(Reuters) - The criminal complaint filed Monday against an ex-Apple Inc (AAPL.O) employee for allegedly stealing self-driving car trade secrets from the Cupertino company provides a handful of new details about its work on the technology, experts said.
The charges filed in U.S. federal court alleged that a former employee, Xiaolang Zhang, disclosed intentions to work for a Chinese electric car startup and booked a last-minute flight to China after downloading the plan for a circuit board for a self-driving car.
A lawyer provisionally appointed to represent Zhang did not immediately respond to a request for comment on Tuesday. Zhang’s arraignment is set for July 27 and he has not yet entered a plea.
But the complaint also for the first time gave an official account of some details of the self-driving car program. About 5,000 employees were authorized to access information about the program, including about 2,700 “core” employees with access to secret databases.
It also said Zhang was shown a “proprietary chip” by his co-workers and designed circuit boards to analyze sensor data, suggesting Apple may be designing its own chips for self-driving systems and working on technologies such as “sensor fusion,” in which data from multiple sensors is combined to make it more accurate.
The technical detail in the complaint “would only have been possible if Apple complied” with investigators, said Bryant Walker Smith, an assistant professor of law at the University of South Carolina who has studied issues around autonomous vehicles. Given the fact that even more technical details could come out at trial, “that’s striking in its own right” and shows the importance Apple places on protecting its technology, he said.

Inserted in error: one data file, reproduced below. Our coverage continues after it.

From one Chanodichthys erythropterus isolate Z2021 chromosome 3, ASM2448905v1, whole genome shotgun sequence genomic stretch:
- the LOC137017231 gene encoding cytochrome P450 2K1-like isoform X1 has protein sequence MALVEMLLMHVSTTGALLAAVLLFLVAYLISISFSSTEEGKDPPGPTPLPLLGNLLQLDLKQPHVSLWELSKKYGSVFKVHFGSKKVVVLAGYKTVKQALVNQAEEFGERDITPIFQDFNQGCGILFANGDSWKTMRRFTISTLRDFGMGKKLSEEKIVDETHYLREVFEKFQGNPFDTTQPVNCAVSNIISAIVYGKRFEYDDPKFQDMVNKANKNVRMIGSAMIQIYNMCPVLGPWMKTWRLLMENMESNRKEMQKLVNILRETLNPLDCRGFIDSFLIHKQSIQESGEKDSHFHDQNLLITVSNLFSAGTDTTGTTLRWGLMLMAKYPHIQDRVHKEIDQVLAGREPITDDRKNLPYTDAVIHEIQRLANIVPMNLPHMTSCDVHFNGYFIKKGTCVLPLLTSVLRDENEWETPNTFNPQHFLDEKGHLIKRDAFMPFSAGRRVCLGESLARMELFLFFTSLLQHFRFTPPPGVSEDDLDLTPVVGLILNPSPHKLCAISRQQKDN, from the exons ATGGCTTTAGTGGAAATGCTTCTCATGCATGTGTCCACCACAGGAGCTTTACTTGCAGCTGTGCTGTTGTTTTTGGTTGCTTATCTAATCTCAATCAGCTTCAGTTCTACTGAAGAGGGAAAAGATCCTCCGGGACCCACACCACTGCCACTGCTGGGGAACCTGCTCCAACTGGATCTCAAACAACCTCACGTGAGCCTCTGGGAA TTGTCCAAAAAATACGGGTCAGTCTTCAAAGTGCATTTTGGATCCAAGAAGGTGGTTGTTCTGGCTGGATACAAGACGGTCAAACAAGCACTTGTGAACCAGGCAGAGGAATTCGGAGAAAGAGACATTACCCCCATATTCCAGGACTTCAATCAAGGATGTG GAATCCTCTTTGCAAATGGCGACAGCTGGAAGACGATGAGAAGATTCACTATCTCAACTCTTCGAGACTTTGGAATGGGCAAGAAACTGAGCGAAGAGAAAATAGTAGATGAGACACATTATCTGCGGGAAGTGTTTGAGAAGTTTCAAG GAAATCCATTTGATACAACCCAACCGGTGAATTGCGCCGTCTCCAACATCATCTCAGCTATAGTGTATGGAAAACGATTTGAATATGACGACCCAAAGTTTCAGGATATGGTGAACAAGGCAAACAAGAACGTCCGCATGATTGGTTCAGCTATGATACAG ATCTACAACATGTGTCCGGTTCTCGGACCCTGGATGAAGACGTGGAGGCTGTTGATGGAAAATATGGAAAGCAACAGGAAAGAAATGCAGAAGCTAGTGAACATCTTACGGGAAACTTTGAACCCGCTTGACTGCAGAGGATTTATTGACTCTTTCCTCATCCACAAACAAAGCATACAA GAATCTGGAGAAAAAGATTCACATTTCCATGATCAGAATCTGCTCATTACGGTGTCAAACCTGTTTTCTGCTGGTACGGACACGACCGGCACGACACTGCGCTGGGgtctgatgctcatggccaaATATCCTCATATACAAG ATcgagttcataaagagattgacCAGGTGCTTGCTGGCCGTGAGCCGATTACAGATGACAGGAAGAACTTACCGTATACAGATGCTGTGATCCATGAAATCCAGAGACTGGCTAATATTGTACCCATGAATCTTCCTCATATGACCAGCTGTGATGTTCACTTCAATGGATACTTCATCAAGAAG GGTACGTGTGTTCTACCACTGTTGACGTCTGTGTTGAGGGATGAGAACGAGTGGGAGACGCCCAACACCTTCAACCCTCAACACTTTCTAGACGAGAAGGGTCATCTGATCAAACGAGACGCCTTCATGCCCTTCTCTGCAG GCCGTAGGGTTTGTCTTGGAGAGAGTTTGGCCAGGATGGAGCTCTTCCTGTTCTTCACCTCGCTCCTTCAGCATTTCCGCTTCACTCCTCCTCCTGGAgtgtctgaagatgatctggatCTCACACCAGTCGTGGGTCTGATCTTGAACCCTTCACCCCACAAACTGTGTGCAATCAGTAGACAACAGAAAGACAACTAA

Apple has kept tight wraps on its ambitions for self-driving cars, declining to acknowledge them at all publicly until it wrote a letter to U.S. transportation regulators in late 2016 urging them not to restrict testing of the vehicles. And then last year, Apple secured a permit to test autonomous vehicles in California.
But aside from filing a mandatory government training plan for the permitted Lexus model RX450h vehicles that outlined how drivers could take back manual control of the car, Apple has given few clues which aspects of the technology it’s working on. Last year, Apple researchers published their first public research on cars, a software system that could help spot pedestrians more readily.
Apple did not immediately return a request for comment on the technical aspects of the complaint. But the document suggests Apple is working on sensor fusion, which it already employs on iPhones to make things like the location tracking more accurate.
“Sensor fusion is critical to self-driving,” said Eran Shir, co-founder of Nexar Inc, an Israeli startup using smartphone cameras to try to prevent collisions.
But Apple may have large numbers of employees working on the project because the process of making a computer “see” the world around it for a self-driving car can be applied to other products, said Sertac Karaman, an associate professor at the Massachusetts Institute of Technology and co-founder of a self-driving shuttle startup called Optimus Ride.
“They think about the whole thing as almost a new artificial intelligence engine,” Karaman said. “Taking data from a camera and a depth sensor and fusing it together could very well be used with cameras and sensors in phones.”
Reporting by Stephen NellisEditing by Christopher Cushing